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Circuits and Networks: Muslim Interactions in the First Age of Globalization

Day 1 of a two-day conference examining the role of transnational Islam and new technologies on the circulation of ideas in the globalized world order.

Thursday, February 25, 2010
10:00 AM - 5:00 PM
Kerckhoff Grand Salon
UCLA
Los Angeles, CA 90095

In recent years, academics and policy-makers have focused much attention on the phenomenon of transnational Islam, particularly the role of new technologies and media on the circulation of ideas in the globalized world order. It is easy to forget that this is hardly the first age of globalization, nor is it the first age in which new technologies and media have facilitated the circulation of ideas. This conference will bring together scholars whose work focuses not only on Islam in one or another region, but on the impact of telegraphy and steamships, print and the emergence of a modern public sphere, new conceptions and constructions of global and urban space, and shifting patterns and unprecedented levels of trade, travel, and migration of Islam and Islamic communities worldwide during the nineteenth and early twentieth century.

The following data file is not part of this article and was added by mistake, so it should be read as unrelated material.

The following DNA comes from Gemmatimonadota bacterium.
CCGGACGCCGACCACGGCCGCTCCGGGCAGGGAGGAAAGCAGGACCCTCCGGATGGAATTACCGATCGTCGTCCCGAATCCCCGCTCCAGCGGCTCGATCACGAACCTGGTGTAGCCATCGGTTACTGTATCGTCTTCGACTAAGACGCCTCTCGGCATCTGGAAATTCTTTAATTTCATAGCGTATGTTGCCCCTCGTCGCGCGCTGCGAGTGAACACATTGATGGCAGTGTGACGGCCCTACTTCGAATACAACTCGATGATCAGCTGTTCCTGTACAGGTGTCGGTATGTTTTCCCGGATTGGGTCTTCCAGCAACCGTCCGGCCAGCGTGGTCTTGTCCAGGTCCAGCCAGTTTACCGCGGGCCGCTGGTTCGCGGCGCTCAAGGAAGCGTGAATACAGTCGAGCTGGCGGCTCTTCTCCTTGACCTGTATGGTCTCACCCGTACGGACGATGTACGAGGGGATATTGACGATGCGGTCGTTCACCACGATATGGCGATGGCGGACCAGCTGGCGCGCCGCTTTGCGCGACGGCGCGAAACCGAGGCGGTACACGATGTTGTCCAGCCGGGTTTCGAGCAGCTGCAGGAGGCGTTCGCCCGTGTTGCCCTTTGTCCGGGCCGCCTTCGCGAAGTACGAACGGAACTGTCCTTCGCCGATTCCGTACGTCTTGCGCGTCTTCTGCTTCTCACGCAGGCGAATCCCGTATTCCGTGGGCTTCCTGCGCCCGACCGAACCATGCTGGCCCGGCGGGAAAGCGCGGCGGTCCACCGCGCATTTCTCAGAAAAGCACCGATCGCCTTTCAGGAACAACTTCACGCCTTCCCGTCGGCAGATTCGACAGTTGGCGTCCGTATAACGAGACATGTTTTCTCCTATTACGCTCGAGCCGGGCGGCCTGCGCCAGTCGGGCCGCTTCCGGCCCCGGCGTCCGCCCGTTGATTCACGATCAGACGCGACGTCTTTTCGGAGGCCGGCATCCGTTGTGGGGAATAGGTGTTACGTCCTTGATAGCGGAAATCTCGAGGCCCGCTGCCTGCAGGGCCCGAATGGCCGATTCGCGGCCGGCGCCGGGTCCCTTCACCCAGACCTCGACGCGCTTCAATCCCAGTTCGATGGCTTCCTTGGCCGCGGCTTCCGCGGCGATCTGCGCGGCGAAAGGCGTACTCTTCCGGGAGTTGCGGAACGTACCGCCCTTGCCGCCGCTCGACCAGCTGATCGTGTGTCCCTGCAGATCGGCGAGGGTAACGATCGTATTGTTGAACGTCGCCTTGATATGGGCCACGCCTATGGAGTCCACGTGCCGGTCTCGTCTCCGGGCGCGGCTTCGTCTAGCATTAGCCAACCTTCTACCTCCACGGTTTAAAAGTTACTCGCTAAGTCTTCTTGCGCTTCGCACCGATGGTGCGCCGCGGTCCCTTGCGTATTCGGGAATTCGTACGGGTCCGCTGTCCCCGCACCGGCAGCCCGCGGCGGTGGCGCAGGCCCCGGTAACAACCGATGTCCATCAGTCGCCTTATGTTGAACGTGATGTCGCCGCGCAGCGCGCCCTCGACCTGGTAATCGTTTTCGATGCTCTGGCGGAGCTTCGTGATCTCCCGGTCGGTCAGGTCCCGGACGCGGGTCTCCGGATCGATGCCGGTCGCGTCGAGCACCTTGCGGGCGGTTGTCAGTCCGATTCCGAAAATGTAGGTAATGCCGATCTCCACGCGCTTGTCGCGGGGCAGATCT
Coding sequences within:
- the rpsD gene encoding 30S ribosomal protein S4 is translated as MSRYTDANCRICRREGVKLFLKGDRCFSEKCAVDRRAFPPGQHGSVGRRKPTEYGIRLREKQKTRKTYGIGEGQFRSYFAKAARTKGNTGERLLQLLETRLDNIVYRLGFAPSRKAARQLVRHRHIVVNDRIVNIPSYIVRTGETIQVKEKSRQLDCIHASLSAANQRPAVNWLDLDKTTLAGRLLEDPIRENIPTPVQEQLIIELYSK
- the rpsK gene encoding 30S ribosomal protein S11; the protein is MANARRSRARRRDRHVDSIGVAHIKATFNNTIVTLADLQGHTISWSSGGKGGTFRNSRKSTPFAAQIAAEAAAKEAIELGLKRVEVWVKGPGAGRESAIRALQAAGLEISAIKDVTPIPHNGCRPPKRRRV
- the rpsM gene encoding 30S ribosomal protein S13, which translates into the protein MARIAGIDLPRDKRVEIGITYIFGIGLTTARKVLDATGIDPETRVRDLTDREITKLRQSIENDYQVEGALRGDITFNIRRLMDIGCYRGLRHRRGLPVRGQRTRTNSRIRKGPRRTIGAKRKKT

10:00 Opening/Coffee

10:15 Introduction
James Gelvin, UCLA

10:30 Panel 1: Centre & Periphery
Chair: Michael Laffan, Princeton University
• Eric Tagliacozzo, Cornell University
“Hajj in the Time of Cholera: Pilgrim Ships and Contagion from Southeast Asia to the Red Sea”
• Zvi Ben-Dor Benite, New York University
“Filastin fi al-Ssin”: The Islamic World in China and Vice Versa

12:00 Lunch Break

1:30 Panel 2: Reproduction & Reception
Chair: Amal Ghazal, Dalhousie University
• Michael Laffan, Princeton University
A Sufi Century in Southeast Asia?
• Ann Lucas, UCLA
Concerts for Iran, Recordings for the World: The Impact of Modern Institutions and Technology on Music from the Qajar Court, c. 1880-1914

3:00 Coffee Break

3:30 Panel 3: Commodities & Linkages
Chair: Jens Hanssen, University of Toronto at Mississauga
• Robert Crews, Stanford University
The Global Arms Trade and the Politics of Disorder
• Mathew Hopper, Cal Poly, San Luis Obispo
The Globalization of Dried Fruit: Transformations in the Eastern Arabian Economy, 1860s-1920s

5:00 End – Day 1


Cost : Free and open to the public.

Amy Bruinooge, Center for Near Eastern Studies
(310) 825-1455
www.international.ucla.edu/cnes/events
cnes@international.ucla.edu
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